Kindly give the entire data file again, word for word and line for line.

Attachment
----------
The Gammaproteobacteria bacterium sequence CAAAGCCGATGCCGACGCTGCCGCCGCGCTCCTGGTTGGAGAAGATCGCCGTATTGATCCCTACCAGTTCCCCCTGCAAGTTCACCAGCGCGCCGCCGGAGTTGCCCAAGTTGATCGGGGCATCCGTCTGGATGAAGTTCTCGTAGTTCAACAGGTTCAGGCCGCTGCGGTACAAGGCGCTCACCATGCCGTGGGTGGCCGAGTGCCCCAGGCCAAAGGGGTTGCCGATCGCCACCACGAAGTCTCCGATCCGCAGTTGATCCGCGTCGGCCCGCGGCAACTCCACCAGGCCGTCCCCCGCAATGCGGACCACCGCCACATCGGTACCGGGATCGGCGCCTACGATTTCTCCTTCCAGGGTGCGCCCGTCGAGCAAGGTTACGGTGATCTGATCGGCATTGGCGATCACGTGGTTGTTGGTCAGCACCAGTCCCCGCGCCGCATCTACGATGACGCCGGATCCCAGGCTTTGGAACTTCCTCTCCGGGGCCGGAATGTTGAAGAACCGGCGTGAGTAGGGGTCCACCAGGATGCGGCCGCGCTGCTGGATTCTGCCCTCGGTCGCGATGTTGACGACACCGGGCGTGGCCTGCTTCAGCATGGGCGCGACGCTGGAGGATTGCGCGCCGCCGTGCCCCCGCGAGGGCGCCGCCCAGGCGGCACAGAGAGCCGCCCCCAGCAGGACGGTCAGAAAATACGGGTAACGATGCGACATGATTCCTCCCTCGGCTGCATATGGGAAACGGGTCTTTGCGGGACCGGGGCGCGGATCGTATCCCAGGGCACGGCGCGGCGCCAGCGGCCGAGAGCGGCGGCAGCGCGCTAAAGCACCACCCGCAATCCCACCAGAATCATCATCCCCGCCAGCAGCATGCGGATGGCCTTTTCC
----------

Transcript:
The Gammaproteobacteria bacterium sequence CAAAGCCGATGCCGACGCTGCCGCCGCGCTCCTGGTTGGAGAAGATCGCCGTATTGATCCCTACCAGTTCCCCCTGCAAGTTCACCAGCGCGCCGCCGGAGTTGCCCAAGTTGATCGGGGCATCCGTCTGGATGAAGTTCTCGTAGTTCAACAGGTTCAGGCCGCTGCGGTACAAGGCGCTCACCATGCCGTGGGTGGCCGAGTGCCCCAGGCCAAAGGGGTTGCCGATCGCCACCACGAAGTCTCCGATCCGCAGTTGATCCGCGTCGGCCCGCGGCAACTCCACCAGGCCGTCCCCCGCAATGCGGACCACCGCCACATCGGTACCGGGATCGGCGCCTACGATTTCTCCTTCCAGGGTGCGCCCGTCGAGCAAGGTTACGGTGATCTGATCGGCATTGGCGATCACGTGGTTGTTGGTCAGCACCAGTCCCCGCGCCGCATCTACGATGACGCCGGATCCCAGGCTTTGGAACTTCCTCTCCGGGGCCGGAATGTTGAAGAACCGGCGTGAGTAGGGGTCCACCAGGATGCGGCCGCGCTGCTGGATTCTGCCCTCGGTCGCGATGTTGACGACACCGGGCGTGGCCTGCTTCAGCATGGGCGCGACGCTGGAGGATTGCGCGCCGCCGTGCCCCCGCGAGGGCGCCGCCCAGGCGGCACAGAGAGCCGCCCCCAGCAGGACGGTCAGAAAATACGGGTAACGATGCGACATGATTCCTCCCTCGGCTGCATATGGGAAACGGGTCTTTGCGGGACCGGGGCGCGGATCGTATCCCAGGGCACGGCGCGGCGCCAGCGGCCGAGAGCGGCGGCAGCGCGCTAAAGCACCACCCGCAATCCCACCAGAATCATCATCCCCGCCAGCAGCATGCGGATGGCCTTTTCC